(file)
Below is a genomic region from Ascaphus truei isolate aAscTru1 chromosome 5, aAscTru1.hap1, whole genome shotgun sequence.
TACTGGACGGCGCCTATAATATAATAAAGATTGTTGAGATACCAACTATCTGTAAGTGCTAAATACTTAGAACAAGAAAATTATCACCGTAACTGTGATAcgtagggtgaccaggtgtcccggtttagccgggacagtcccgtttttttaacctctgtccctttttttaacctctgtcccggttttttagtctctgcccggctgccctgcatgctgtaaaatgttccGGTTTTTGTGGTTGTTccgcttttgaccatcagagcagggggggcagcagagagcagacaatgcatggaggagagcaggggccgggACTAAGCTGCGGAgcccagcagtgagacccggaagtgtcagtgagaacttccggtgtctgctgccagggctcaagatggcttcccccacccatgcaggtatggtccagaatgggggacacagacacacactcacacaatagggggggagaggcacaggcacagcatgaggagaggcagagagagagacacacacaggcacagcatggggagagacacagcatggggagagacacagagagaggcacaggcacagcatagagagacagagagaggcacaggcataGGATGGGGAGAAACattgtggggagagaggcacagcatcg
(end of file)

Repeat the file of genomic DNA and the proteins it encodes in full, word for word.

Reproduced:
Below is a genomic region from Ascaphus truei isolate aAscTru1 chromosome 5, aAscTru1.hap1, whole genome shotgun sequence.
TACTGGACGGCGCCTATAATATAATAAAGATTGTTGAGATACCAACTATCTGTAAGTGCTAAATACTTAGAACAAGAAAATTATCACCGTAACTGTGATAcgtagggtgaccaggtgtcccggtttagccgggacagtcccgtttttttaacctctgtccctttttttaacctctgtcccggttttttagtctctgcccggctgccctgcatgctgtaaaatgttccGGTTTTTGTGGTTGTTccgcttttgaccatcagagcagggggggcagcagagagcagacaatgcatggaggagagcaggggccgggACTAAGCTGCGGAgcccagcagtgagacccggaagtgtcagtgagaacttccggtgtctgctgccagggctcaagatggcttcccccacccatgcaggtatggtccagaatgggggacacagacacacactcacacaatagggggggagaggcacaggcacagcatgaggagaggcagagagagagacacacacaggcacagcatggggagagacacagcatggggagagacacagagagaggcacaggcacagcatagagagacagagagaggcacaggcataGGATGGGGAGAAACattgtggggagagaggcacagcatcg